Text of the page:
Chris Roberts, American Renaissance, July 24, 2020
Yesterday, Politico reported:
The Senate overwhelmingly passed its $741 billion defense policy legislation on Thursday, with the Republican-led body defying a threat from President Donald Trump to veto legislation that would force the removal of Confederate names from Army bases.
Senators approved the National Defense Authorization Act in a 86-14 blowout. Both the House and Senate have passed bills this week with majorities large enough to overcome a veto from Trump.
GOP capitulation in the war on white heritage is not new, but I wanted to know which 14 Republicans had enough backbone to stand up for the South. It took me some time to find the names, because every time I found a list, I thought I was looking at the wrong roll call:
But this list of nays is correct. The bill was mostly about military spending — removing Confederate names from bases was an add-on. Some details from the same Politico article:
In all, the legislation would authorize $740.5 billion in national defense funding for fiscal 2021. . . . An extra $25.9 billion is authorized for national security and nuclear weapons programs under the Energy Department.
The Senate Armed Services Committee set aside $1.4 billion for the coming fiscal year for a new Pacific Deterrence Initiative, a priority for both parties aimed at beefing up the U.S. military posture in the region and deterring China’s aims there.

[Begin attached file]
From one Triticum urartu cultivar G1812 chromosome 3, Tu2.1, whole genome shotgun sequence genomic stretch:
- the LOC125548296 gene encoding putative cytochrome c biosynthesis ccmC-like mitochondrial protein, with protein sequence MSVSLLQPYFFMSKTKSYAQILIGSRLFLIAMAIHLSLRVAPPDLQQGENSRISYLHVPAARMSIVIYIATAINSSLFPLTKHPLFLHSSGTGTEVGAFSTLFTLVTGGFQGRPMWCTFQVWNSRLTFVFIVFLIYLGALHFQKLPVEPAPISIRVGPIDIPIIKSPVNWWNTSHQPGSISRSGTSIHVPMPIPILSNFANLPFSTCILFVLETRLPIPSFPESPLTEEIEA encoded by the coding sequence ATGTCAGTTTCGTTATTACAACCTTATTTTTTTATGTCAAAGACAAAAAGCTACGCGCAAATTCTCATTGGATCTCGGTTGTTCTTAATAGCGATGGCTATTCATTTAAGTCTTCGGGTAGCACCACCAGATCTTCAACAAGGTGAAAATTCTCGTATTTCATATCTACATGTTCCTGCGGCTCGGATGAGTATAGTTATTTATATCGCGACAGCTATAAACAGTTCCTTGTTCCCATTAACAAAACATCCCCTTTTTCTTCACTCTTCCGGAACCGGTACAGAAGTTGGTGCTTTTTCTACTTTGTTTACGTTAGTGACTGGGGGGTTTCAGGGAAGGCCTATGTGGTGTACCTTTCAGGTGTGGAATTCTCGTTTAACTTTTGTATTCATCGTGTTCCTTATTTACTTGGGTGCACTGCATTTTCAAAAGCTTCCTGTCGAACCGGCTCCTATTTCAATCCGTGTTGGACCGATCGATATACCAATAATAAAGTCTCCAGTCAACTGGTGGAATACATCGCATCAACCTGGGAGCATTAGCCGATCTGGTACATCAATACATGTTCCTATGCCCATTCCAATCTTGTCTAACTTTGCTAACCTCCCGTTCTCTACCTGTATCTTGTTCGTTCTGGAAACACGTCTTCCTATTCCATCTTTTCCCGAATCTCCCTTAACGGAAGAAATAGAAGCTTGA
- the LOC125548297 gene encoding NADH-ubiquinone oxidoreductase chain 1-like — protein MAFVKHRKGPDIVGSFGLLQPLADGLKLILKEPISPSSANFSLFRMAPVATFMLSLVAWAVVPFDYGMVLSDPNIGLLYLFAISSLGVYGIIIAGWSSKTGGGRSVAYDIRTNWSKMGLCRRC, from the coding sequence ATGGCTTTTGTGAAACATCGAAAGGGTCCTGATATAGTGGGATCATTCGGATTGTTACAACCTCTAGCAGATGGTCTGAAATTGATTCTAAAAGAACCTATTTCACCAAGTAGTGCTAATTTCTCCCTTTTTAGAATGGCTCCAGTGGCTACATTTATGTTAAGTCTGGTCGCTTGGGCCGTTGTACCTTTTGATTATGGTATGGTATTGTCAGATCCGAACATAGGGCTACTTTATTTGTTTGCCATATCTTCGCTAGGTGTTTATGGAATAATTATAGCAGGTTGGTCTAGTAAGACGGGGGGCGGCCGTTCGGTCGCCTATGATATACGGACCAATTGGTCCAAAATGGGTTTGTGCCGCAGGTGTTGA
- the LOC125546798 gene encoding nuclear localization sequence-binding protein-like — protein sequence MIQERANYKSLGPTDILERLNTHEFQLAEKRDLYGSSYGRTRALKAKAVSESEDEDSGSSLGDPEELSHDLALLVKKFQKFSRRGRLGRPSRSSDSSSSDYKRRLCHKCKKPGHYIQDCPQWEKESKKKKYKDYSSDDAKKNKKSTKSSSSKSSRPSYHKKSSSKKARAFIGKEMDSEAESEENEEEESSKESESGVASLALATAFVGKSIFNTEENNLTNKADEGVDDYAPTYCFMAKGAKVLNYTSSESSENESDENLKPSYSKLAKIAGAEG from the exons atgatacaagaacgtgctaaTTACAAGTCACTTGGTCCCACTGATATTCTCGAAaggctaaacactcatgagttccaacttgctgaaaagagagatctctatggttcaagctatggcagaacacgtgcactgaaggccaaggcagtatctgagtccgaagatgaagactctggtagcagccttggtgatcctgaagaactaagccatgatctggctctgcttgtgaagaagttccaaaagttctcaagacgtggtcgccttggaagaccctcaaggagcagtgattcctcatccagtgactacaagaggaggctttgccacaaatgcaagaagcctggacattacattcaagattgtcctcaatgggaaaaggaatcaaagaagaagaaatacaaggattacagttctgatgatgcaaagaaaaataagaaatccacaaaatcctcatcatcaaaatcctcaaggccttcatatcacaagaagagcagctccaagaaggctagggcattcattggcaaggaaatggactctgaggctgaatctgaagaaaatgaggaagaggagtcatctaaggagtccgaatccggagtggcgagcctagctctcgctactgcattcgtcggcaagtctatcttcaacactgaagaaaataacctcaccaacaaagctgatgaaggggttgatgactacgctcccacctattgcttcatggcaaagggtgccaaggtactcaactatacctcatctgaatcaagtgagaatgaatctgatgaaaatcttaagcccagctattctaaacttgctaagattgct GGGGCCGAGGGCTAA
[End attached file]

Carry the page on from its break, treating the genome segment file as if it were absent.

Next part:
Senators allocated $9.1 billion in the bill to buy 91 Lockheed Martin-built F-35 fighters, 14 more than requested by the Pentagon.
The legislation authorizes $21.3 billion for the Navy to build seven warships, an increase of $1.4 billion from the administration’s request. [emphasis mine]
So it is not surprising that the most left-wing members of the Senate Democrats and Rand Paul, the chamber’s lone libertarian, voted against it. Nor is it surprising that so many Republicans, ever loyal to the military-industrial complex and aggressive foreign policy, voted for it even at the cost of giving the Left a cultural victory.
Elizabeth Warren (D-MA), who pushed for the bill to include the anti-Southern clause, ended up voting against it because it was too militaristic. Meanwhile, Josh Hawley (R-MO), who spoke against the anti-Southern clause, voted for the bill because it was just militaristic enough.
These senators voted against a bill that requires removal of Condederate names:
- Three Republicans: John Kennedy (LA), Mike Braun (IN), and Mike Lee (UT)
- One libertarian: Rand Paul (KY)
- Ten leftists: Cory Booker (NJ), Sherrod Brown (OH), Kirsten Gillibrand (NY), Kamala Harris (CA), Patrick Leahy (VT), Ed Markey (MA), Jeff Merkley (OR), Bernie Sanders (VT), Elizabeth Warren (MA), Ron Wyden (OR).